Since being simultaneously outraged and heartbroken at the advertisement for the autistic girl, I have learned some horrible truths. Apparently attaching grant money to children in order to pay for them to be re-adopted is common place, especially for special needs children that are even less wanted than regular children. And there are so many more children who were adopted and then placed for re-adoption, again especially special needs kids. I grew up hearing that adopting is the same as biological kids, and the love is equal but people are not putting their biological special needs kids up for adoption like this so I’m not sure I believe that any more.
I felt so helpless reading about that little girl. My husband, too, was very affected emotionally by the details of her story, and what the obvious implications of the “parents” are. A commentator on One Autism Perspective pointed out that you can’t force people to do the right thing. Others expressed the sentiment that she is better off away from the people who reject her. They all had a point.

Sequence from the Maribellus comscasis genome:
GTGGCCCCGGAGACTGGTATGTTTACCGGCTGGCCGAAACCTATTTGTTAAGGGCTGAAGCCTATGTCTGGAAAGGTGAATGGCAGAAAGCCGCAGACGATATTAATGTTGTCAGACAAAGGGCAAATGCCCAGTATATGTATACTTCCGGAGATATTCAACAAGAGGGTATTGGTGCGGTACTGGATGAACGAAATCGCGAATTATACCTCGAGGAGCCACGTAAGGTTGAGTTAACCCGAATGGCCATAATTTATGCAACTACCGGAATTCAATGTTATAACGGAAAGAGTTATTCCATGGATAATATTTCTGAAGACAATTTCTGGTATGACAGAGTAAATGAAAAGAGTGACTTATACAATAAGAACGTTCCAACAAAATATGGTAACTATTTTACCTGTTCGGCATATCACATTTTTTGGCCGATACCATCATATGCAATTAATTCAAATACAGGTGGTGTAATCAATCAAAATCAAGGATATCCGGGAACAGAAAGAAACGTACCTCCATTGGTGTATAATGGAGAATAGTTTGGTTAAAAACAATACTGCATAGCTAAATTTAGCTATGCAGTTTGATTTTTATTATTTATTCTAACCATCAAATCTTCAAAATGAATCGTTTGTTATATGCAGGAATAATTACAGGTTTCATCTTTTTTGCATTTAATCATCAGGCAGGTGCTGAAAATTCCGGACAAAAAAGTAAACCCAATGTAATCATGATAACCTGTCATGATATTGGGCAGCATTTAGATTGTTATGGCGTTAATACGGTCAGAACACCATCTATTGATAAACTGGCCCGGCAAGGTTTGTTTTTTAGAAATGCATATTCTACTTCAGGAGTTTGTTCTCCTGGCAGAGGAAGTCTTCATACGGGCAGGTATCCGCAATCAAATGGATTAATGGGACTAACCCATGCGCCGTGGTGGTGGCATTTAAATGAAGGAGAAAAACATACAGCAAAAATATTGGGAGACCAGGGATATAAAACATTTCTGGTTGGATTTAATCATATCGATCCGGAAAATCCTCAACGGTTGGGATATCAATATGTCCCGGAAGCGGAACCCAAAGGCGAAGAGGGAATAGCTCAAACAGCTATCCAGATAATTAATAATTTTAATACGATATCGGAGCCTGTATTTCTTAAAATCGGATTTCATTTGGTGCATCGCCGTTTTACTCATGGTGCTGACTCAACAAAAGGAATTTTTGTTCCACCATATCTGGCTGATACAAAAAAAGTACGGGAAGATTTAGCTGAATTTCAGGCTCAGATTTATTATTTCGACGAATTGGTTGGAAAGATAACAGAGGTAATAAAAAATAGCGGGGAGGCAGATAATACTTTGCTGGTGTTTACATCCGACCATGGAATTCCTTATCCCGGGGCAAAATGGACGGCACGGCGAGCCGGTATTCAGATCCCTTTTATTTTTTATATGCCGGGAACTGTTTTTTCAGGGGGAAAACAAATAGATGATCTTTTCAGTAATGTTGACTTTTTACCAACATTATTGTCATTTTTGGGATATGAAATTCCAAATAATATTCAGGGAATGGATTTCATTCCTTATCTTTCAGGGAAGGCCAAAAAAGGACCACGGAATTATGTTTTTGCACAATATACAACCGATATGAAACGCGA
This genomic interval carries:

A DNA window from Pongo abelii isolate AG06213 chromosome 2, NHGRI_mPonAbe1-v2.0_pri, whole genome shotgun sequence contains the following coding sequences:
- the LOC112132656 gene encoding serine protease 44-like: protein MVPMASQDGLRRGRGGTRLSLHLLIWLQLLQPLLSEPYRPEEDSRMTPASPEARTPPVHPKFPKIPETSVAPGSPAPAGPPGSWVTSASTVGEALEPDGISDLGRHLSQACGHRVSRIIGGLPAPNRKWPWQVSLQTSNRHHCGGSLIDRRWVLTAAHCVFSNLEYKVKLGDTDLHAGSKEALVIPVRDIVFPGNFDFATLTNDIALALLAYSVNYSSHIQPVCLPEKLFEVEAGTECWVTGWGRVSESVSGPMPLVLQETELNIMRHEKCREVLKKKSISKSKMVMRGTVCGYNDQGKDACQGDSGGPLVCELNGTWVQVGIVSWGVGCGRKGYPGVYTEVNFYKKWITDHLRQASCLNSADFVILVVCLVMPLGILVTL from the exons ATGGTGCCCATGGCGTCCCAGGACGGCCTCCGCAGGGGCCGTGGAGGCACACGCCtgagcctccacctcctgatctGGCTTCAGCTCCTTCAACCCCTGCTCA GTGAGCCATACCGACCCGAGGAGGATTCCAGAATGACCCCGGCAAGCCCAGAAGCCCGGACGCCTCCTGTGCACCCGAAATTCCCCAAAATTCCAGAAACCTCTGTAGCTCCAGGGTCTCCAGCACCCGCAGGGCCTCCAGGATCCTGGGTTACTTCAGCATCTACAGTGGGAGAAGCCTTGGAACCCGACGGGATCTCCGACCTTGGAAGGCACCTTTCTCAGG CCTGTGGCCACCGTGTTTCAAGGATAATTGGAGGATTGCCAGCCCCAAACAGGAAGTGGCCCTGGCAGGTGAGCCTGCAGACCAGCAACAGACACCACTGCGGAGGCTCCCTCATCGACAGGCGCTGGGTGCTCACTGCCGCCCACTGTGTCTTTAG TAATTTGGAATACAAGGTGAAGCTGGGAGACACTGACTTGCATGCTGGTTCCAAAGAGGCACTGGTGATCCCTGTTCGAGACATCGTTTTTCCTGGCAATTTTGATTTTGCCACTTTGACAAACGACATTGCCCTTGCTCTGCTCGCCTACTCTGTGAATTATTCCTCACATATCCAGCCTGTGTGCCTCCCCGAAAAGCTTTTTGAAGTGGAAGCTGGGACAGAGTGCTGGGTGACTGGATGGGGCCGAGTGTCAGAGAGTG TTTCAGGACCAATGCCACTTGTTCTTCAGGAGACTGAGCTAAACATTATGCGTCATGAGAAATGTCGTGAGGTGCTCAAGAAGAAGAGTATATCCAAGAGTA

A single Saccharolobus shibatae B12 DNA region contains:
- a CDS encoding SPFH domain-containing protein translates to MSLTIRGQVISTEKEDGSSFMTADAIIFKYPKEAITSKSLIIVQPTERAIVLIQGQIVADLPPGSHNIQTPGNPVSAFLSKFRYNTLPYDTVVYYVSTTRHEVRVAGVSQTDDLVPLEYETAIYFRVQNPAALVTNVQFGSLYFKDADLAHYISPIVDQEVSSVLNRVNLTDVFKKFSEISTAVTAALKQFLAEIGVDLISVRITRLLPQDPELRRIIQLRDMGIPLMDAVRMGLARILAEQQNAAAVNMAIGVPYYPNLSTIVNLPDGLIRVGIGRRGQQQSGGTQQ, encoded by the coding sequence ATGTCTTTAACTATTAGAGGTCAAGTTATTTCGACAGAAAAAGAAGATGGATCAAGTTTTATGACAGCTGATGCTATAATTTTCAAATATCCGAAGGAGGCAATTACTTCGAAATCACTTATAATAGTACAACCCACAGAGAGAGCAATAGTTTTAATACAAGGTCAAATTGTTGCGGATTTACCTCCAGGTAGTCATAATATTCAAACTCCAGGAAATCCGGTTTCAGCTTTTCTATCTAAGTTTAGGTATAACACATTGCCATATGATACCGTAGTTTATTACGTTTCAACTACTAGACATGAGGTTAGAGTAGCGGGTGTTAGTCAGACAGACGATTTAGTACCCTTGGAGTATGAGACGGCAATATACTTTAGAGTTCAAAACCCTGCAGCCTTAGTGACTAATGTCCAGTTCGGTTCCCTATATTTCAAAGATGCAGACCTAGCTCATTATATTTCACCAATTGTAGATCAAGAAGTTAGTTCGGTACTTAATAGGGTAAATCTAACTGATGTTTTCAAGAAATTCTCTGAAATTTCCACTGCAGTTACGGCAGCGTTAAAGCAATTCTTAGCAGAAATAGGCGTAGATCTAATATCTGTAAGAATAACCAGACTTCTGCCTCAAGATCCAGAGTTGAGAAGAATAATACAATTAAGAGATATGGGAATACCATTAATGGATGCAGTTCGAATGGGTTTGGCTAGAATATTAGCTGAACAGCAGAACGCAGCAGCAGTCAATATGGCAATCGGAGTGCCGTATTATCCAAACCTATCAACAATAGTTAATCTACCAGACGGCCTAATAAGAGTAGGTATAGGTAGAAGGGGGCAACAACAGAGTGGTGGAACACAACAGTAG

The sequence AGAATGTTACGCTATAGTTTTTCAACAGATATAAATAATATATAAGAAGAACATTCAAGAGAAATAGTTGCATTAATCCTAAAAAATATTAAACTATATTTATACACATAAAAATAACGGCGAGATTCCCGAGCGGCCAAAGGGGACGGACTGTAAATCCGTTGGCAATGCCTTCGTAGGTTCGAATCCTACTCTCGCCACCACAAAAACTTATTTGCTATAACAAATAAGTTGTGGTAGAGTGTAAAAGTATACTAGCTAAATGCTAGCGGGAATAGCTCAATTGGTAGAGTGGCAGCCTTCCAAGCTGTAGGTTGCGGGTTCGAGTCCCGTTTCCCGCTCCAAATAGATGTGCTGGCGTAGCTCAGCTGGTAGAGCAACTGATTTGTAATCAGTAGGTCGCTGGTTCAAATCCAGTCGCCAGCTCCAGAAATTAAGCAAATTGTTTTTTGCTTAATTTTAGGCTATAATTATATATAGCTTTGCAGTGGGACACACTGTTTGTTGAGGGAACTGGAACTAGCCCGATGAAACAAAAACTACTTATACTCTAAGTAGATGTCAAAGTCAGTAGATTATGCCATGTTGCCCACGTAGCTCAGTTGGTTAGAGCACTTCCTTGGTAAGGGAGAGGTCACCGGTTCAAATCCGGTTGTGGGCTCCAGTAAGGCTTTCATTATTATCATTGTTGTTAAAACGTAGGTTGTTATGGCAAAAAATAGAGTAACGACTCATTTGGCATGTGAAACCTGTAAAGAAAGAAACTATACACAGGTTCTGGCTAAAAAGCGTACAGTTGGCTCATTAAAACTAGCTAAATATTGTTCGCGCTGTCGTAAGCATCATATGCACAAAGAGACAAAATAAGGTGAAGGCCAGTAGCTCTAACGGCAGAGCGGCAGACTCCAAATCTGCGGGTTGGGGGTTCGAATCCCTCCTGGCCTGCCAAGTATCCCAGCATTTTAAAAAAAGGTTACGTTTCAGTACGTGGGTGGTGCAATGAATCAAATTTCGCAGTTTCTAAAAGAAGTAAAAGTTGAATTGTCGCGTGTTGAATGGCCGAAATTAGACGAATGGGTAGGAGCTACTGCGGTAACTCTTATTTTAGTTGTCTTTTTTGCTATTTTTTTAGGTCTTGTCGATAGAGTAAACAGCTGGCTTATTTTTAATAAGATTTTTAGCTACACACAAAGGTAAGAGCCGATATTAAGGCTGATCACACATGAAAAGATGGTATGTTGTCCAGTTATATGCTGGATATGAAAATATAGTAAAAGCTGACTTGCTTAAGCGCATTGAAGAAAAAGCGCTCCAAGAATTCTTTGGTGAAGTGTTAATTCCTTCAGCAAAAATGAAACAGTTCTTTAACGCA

I searched around trying to find an organization that worked to support adoptive families of autistic kids. I wanted to donate to someone who would help kids like Ava, who wouldn’t push ABA on an already traumatized kid. I could not find an organization that worked with adoptive kids, specifically that was not also affiliated with the hate group Autism Speaks. So in that little girl’s name I made a donation to the Autistic Self Advocacy Network, in the hopes that adoptive families will see ASAN as a positive resource. If you feel frustrated and helpless like I did, donating to a neurodiversity positive organization like ASAN is something that you can do.